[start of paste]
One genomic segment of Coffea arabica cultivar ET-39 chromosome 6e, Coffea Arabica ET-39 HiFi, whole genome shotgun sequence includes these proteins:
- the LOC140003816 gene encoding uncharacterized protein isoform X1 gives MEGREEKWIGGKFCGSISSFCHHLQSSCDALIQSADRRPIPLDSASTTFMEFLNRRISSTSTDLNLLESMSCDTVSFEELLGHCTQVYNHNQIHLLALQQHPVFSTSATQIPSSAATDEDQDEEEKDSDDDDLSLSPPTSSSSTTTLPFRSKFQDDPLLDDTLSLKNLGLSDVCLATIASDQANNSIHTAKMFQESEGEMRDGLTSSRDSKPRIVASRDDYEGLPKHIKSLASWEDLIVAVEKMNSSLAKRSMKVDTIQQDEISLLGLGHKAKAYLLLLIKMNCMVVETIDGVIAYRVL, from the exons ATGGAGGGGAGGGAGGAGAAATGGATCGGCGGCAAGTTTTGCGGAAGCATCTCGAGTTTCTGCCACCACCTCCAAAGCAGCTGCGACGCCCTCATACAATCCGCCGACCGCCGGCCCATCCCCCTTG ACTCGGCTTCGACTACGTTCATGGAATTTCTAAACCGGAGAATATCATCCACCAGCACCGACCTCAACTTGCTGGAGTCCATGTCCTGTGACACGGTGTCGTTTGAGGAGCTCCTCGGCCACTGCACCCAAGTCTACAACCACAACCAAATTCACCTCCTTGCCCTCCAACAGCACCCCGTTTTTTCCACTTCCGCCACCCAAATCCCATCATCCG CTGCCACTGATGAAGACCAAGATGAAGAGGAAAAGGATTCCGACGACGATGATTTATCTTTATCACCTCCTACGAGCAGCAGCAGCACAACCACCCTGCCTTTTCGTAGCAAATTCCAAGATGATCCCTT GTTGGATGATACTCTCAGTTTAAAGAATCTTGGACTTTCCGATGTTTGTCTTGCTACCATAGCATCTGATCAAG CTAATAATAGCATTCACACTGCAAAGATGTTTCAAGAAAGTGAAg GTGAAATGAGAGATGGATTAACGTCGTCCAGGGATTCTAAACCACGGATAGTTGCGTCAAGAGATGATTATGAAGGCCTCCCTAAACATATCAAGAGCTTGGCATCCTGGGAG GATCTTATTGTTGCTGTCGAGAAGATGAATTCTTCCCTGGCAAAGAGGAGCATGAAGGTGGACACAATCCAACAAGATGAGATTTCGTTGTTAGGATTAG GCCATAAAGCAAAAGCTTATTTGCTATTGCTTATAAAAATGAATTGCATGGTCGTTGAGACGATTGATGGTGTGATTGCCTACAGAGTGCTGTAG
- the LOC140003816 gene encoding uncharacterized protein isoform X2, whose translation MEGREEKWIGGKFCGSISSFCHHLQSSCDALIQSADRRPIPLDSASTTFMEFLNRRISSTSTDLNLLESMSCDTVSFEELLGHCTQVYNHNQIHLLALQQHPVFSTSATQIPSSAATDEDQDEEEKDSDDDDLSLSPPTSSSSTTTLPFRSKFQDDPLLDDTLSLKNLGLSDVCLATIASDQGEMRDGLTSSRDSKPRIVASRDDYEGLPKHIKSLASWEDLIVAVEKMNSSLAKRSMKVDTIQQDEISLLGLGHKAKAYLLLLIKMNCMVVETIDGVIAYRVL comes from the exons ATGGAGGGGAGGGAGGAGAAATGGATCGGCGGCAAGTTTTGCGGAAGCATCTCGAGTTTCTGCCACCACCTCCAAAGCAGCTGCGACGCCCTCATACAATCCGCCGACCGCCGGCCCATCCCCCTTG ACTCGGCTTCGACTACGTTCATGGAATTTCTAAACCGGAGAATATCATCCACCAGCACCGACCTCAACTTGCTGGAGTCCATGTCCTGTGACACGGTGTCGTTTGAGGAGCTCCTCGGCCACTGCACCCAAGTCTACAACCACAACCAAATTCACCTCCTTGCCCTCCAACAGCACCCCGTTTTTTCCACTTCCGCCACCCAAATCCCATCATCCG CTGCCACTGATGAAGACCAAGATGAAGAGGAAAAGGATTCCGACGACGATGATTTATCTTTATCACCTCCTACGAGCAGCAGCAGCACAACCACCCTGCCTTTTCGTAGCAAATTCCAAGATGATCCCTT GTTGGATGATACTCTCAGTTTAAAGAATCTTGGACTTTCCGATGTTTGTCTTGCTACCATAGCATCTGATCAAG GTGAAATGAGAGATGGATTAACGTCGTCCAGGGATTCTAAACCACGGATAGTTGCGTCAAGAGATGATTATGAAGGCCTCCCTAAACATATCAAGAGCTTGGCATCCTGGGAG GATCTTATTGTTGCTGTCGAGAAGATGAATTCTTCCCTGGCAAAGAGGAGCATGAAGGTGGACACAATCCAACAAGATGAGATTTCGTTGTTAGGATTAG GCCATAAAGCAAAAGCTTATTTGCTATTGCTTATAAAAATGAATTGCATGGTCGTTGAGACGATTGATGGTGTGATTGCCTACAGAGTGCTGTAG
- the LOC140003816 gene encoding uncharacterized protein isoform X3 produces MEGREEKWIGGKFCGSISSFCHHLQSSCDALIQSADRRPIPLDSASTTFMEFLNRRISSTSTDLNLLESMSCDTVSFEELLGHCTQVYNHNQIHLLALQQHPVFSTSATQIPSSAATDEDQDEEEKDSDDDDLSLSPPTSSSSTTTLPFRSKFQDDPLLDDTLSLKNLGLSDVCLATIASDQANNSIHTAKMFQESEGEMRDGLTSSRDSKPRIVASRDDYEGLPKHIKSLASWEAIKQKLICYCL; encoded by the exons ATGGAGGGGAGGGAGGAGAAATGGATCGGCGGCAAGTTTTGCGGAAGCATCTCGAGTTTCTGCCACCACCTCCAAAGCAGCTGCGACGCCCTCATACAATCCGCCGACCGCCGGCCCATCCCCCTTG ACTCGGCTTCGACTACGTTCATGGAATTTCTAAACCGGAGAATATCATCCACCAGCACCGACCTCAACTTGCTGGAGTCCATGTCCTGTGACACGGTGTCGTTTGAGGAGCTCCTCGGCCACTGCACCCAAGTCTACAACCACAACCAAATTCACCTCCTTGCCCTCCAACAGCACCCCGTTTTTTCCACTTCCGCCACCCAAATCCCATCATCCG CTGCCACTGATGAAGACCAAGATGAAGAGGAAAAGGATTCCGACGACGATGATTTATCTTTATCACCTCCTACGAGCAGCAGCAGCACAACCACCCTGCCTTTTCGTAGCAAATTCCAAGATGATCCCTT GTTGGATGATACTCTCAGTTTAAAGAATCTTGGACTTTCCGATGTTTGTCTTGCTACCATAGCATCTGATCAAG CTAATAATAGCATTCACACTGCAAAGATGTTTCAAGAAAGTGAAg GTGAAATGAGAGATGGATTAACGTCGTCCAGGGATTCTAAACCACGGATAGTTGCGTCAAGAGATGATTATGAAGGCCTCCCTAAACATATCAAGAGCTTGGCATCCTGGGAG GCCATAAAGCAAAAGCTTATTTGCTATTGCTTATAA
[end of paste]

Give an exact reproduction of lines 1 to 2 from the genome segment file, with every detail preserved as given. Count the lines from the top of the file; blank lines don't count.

One genomic segment of Coffea arabica cultivar ET-39 chromosome 6e, Coffea Arabica ET-39 HiFi, whole genome shotgun sequence includes these proteins:
- the LOC140003816 gene encoding uncharacterized protein isoform X1 gives MEGREEKWIGGKFCGSISSFCHHLQSSCDALIQSADRRPIPLDSASTTFMEFLNRRISSTSTDLNLLESMSCDTVSFEELLGHCTQVYNHNQIHLLALQQHPVFSTSATQIPSSAATDEDQDEEEKDSDDDDLSLSPPTSSSSTTTLPFRSKFQDDPLLDDTLSLKNLGLSDVCLATIASDQANNSIHTAKMFQESEGEMRDGLTSSRDSKPRIVASRDDYEGLPKHIKSLASWEDLIVAVEKMNSSLAKRSMKVDTIQQDEISLLGLGHKAKAYLLLLIKMNCMVVETIDGVIAYRVL, from the exons ATGGAGGGGAGGGAGGAGAAATGGATCGGCGGCAAGTTTTGCGGAAGCATCTCGAGTTTCTGCCACCACCTCCAAAGCAGCTGCGACGCCCTCATACAATCCGCCGACCGCCGGCCCATCCCCCTTG ACTCGGCTTCGACTACGTTCATGGAATTTCTAAACCGGAGAATATCATCCACCAGCACCGACCTCAACTTGCTGGAGTCCATGTCCTGTGACACGGTGTCGTTTGAGGAGCTCCTCGGCCACTGCACCCAAGTCTACAACCACAACCAAATTCACCTCCTTGCCCTCCAACAGCACCCCGTTTTTTCCACTTCCGCCACCCAAATCCCATCATCCG CTGCCACTGATGAAGACCAAGATGAAGAGGAAAAGGATTCCGACGACGATGATTTATCTTTATCACCTCCTACGAGCAGCAGCAGCACAACCACCCTGCCTTTTCGTAGCAAATTCCAAGATGATCCCTT GTTGGATGATACTCTCAGTTTAAAGAATCTTGGACTTTCCGATGTTTGTCTTGCTACCATAGCATCTGATCAAG CTAATAATAGCATTCACACTGCAAAGATGTTTCAAGAAAGTGAAg GTGAAATGAGAGATGGATTAACGTCGTCCAGGGATTCTAAACCACGGATAGTTGCGTCAAGAGATGATTATGAAGGCCTCCCTAAACATATCAAGAGCTTGGCATCCTGGGAG GATCTTATTGTTGCTGTCGAGAAGATGAATTCTTCCCTGGCAAAGAGGAGCATGAAGGTGGACACAATCCAACAAGATGAGATTTCGTTGTTAGGATTAG GCCATAAAGCAAAAGCTTATTTGCTATTGCTTATAAAAATGAATTGCATGGTCGTTGAGACGATTGATGGTGTGATTGCCTACAGAGTGCTGTAG